Although text writers1 and even past judicial decisions2 have spoken of an almost complete absence of judicial, legislative, or administrative attention to 368(a)(1)(F), the government bases its contentions primarly upon legislative evidence. These legislative history arguments leave us unconvinced, since from them we are able to discern only certain broad generalizations. For example, it is more than apparent that 368 was enacted to free from tax consequences those corporate reorganizations which involved only changes in corporate structure-- be they by merger or by some less involved means of varying the identity, form, or place of incorporation of the artificial being. It is equally clear that the underlying purpose and the quality which characterizes all 368 reorganizations is asset continuity, meaning that the assets of the new entity subsist and are utilized in a manner which is substantially a continuation of the existence and use made of such assets by the former entity or entities. These generalizations, however, are no more helpful in definding what constitutes an F reorganization than the truism that the arrangement of the various subparagraphs of 368 suggests a descending order of significance, with subparagraph (F) being the least consequential of any of the reorganizations described. Since a single reorganization may fall within more than one of the 368 categories, and since a restructuring which qualifies as an (F) reorganization is still entitled to any benefits which accrue to that classification, even though it may also fit into another 368 category,3 none of these axioms is dispositive.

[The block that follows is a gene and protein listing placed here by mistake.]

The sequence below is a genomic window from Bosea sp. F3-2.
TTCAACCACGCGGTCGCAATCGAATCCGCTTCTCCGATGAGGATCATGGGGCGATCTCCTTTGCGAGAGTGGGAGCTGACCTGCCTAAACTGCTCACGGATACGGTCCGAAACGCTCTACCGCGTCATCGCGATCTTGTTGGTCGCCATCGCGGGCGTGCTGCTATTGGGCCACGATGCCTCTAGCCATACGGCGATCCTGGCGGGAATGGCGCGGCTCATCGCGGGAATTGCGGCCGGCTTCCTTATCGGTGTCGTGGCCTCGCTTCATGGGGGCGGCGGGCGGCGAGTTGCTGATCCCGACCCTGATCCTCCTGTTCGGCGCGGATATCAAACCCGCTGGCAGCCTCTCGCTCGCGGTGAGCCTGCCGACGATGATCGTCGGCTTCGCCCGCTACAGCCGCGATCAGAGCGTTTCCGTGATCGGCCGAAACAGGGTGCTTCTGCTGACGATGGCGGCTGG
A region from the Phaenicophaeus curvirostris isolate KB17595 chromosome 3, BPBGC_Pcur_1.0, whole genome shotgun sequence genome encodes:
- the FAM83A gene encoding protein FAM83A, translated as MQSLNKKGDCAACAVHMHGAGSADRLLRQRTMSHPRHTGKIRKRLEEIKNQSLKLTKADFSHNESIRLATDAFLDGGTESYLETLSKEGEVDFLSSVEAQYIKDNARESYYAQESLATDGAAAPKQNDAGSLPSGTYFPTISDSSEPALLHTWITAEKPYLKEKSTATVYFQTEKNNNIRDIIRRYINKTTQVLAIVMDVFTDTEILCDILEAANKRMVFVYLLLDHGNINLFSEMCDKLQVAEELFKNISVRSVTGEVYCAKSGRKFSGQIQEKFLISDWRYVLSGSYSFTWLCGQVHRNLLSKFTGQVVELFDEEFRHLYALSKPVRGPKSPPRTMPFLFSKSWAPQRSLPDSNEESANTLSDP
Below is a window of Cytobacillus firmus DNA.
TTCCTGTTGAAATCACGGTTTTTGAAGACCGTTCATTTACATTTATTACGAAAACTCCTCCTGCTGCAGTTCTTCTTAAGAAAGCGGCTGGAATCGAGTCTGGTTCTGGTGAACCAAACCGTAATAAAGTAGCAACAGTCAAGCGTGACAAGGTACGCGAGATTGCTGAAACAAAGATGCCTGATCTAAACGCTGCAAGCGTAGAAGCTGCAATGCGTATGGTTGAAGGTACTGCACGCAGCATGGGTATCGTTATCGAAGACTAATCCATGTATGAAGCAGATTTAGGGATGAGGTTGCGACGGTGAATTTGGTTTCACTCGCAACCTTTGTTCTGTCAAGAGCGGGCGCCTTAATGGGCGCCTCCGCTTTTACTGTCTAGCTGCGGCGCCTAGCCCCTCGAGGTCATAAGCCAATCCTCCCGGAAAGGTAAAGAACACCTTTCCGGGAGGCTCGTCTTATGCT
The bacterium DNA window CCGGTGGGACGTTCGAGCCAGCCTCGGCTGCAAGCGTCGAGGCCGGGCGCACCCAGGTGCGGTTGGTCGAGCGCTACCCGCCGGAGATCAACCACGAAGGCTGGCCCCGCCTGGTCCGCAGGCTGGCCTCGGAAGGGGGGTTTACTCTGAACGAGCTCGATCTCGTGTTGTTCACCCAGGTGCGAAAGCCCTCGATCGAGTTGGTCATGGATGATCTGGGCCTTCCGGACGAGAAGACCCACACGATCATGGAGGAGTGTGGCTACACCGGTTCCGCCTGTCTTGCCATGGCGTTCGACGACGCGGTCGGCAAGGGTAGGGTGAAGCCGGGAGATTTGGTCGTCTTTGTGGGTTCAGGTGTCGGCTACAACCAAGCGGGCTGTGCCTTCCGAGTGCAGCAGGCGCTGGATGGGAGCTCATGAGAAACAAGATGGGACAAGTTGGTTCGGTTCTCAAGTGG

Nor is our task of defining the ambit of an F reorganization aided by the legislative evidence surrounding the enactment of 381. An express purpose of 381 was to base carry-back and carry-over provisions 'upon economic realities rather than upon such artificialities as legal form of reorganization.'4 Although 381 was intended to permit certain reorganized corporations to inherit some of the tax attributes of their predecessors, subsection (b) generally precludes the carry-back of net operating losses incurred in a taxable year ending after the date of the distribution or transfer to a prior taxable year of the distributor or transferor corporation. The one mentioned exception is an F reorganization. Again however, restating the obvious casts no light on the issue of whether there was sufficient identity between the pre- and post-reorganization enterprises of this taxpayer to qualify its changeover as an F reorganization.